III. PHYSIOLOGICAL CHARACTERISTICS

(1) Nitrate reduction: Positive

(2) Denitrification: Negative

(3) MR (Methyl Red) test: Negative

(4) VP (Voges-Proskauer) test: Negative

(5) Indole formation: Negative

(6) Hydrogen sulfide formation: Negative

(7) Starch hydrolysis: Negative

(8) Utilization of inorganic nitrogen sources: Only ammonium salts and nitrates utilized as nitrogen source

(9) Pigment formation: None

(10) Urease: Positive

(11) Oxidase: Positive

(12) Catalase: Positive

(13) Oxygen requirement: Aerobic

(14) Gelatin liquefaction: Negative (15) Litmus milk: Red-colored, peptonized

(16) Growth temperature: 10-37 C., Optimum growth temperature 26-31 C.

(17) Growth pH: pH 5-10, Optimum pH 6-8

(18) Utilization of methylamine: None

(19) Production of acid (gas) from sugars: Arabinose, adonitol, inositol, galactose, xylose, glucose, saccharose, dulcitol, sorbitol, trehalose, maltose, mannitol, mannose, lactose, rhamnose, raffinose, fructose, starch and glycerol: All negative (all negative)

(20) Utilization of carbon sources:

(i) Utilization of sugars: Arabinose, inositol, galactose, xylose, saccharose, sorbitol, trehalose, maltose, mannitol, mannose, lactose, rhamnose, raffinose, fructose, starch, dextrin, inulin, α-methylglucoside, ribose, sorbose, fucose, cellobiose, melebiose and glycerol: All negative; Gluose: Positive

(ii) Utilization of alcohols: Methanol: Positive; Ethanol, n-propanol, isopropanol, n-butanol, n-amylalcohol, isoamylalcohol, 1,2-propanediol, 1,3-butanediol, 1,4-butanediol, 2,3-butanediol, 1,5-pentanediol, 1,6-hexanediol, 2,5-hexanediol, ethylene glycol, diethylene glycol, 4-methylcyclohexane: All negative

(iii) Utilization of organic acids: Formic acid, acetic acid, fumaric acid, citric acid, lactic acid, pyruvic acid, isocitric acid, ketoglutaric acid, succinic acid, malic acid, oxalacetic acid, glycolic acid, glyoxylic acid, glyconic acid: All negative

Searching for any proper genus upon the aforesaid morphological characteristics by making reference to "Bergey's Manual of Determinative Bacteriology", 8th Ed., R. E. Buchanon & N. E. Gibbons, Williams & Wilkins Co., (1974), it becomes clear that the present strain belongs to the genus of Pseudomonas, as it is gram-negative, bacilliform, motile with flagellum and aerobic and also it may oxidatively decompose glucose. Although comparison of this strain with species class of the above genus is made, there can not be found any description sufficient to identify this strain strictly.

Moreover, methanol-utilizable bacteria generally have color tones of predominantly pink or like color, in their colonies, whereas the present strain shows an orange color tone in its colony and no utilization of methane and ethanol and does produce a significant amount of a polysaccharide from methanol, together with different productivity of acids from various carbon sources and utilization. It is, therefore, considered that the present strain differs from such known species as Pseudomonas methanica, Pseudomonas methylotropha, Pseudomonas rosea, Pseudomonas methylooxidans M-59, Pseudomonas aerogenes, Pseudomonas insueta, Pseudomonas PRL-W4, Pseudomonas AM-1, Pseudomonas M-27, Pseudomonas C and the like.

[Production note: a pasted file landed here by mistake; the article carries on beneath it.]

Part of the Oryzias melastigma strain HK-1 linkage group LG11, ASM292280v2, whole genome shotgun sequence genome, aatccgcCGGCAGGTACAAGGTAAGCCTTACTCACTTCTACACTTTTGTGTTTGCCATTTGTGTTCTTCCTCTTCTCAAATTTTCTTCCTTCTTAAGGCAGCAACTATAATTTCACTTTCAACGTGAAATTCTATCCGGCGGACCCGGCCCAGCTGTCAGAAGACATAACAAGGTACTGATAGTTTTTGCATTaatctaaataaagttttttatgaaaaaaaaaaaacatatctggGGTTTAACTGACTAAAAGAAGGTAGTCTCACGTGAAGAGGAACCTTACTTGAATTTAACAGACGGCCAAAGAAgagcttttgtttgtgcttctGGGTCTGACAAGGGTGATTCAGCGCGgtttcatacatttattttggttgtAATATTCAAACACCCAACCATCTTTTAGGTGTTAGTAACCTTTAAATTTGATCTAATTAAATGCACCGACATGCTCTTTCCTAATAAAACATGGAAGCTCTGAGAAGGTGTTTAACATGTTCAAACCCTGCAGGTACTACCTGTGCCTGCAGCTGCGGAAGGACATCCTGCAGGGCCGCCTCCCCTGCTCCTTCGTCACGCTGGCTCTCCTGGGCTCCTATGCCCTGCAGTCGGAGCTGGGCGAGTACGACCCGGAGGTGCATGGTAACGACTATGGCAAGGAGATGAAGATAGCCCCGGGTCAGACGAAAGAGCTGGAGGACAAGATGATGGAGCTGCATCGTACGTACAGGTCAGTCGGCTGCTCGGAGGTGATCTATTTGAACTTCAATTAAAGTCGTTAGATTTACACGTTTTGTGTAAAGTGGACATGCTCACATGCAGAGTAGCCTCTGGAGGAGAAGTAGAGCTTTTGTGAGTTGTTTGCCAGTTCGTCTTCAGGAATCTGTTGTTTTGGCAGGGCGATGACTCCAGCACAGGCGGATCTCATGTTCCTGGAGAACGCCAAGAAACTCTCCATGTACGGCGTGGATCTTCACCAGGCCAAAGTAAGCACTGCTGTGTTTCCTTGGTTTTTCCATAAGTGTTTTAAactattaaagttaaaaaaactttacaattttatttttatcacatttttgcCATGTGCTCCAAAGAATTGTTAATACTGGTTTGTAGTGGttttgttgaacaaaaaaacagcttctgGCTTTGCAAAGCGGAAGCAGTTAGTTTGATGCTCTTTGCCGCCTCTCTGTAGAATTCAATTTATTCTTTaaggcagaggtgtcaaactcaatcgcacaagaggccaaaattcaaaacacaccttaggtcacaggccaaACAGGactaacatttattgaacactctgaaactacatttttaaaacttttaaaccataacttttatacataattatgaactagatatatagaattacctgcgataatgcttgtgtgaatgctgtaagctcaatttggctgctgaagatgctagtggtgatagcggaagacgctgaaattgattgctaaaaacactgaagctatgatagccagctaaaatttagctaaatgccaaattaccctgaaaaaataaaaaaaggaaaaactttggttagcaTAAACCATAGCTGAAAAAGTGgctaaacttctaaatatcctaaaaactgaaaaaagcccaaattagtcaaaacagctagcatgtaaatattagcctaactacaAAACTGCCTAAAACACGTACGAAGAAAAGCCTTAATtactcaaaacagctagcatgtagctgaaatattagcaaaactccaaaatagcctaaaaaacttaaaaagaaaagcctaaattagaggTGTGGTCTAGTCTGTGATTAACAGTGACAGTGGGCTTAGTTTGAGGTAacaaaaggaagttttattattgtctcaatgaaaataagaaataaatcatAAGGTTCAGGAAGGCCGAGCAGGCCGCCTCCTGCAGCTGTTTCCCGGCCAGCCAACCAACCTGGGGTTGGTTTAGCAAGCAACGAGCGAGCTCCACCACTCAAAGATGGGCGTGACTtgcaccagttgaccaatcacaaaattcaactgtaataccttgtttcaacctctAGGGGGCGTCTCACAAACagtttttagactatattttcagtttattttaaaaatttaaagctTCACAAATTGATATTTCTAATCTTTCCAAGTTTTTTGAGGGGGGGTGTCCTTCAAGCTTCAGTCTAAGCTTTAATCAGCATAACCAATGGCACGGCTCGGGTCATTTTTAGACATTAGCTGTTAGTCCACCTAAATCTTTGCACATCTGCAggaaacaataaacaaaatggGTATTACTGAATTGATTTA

On the other hand, comparing with known strains capable of utilizing methanol and producing polysaccharides, the present strain differs from Methylomonas mucosa and Methanomonas polysaccharogenes in utilization of glucose and also from Pseudomonas SP. S46-B1 in colony tone and production of acids from various sugars.

And, in comparison of M-30 with a relatively similar well-known species, Methanomonas polysaccharogenes 26, M-30 clearly differs from the latter mainly in Litmus milk reaction and hydrogen sulfide production and then is to be considered as belonging to a different species.

From the foregoing, the present strain can be reasonably considered as a novel species belonging to the genus Pseudomonas and has been, accordingly, named Pseudomonas polysaccharogenes M-30 as previously mentioned.

In practising the fermentative process of this invention, cultivation is conducted under aerobic condition in a medium containing methanol as a sole or major carbon source.

An amount of the methanol to be incorporated into a medium is desirably of not more than 4 v/v % to a medium. In case where methanol is continuously fed to a medium, it is desirable to maintain the methanol content in a medium at not more than 1 v/v %.

As inorganic nitrogen sources may be utilized ammonium nitrate, potassium nitrate, ammonium sulfate and the like and yeast extract, peptone and the like may be used as natural nitrogen sources. Other inorganic components than the nitrogen sources, which may be utilized, includes, for example, dipotassium hydrogenphosphate, potassium dihydrogenphosphate, magnesium sulfate, ferrous sulfate, calcium chloride, magnesium sulfate, manganese sulfate, sodium chloride and so on.

Vitamins are not particularly required, but biotin, thiamines, yeast extract, corn steep liquor and the like may be added, if necessary.

Cultivation may be usually and preferably carried out under aerobic condition. For instance, cultivation is satisfactorily conducted at a cultivation temperature of 10-37 C., preferably 28-32 C., under shaking or aerated agitation. The pH of cultivation is in a range of 5-10, preferably 6-8, most preferably 6.5-7.5 and a cultivation period may be sufficiently in 24 hours or more with 48-72 hours being preferable.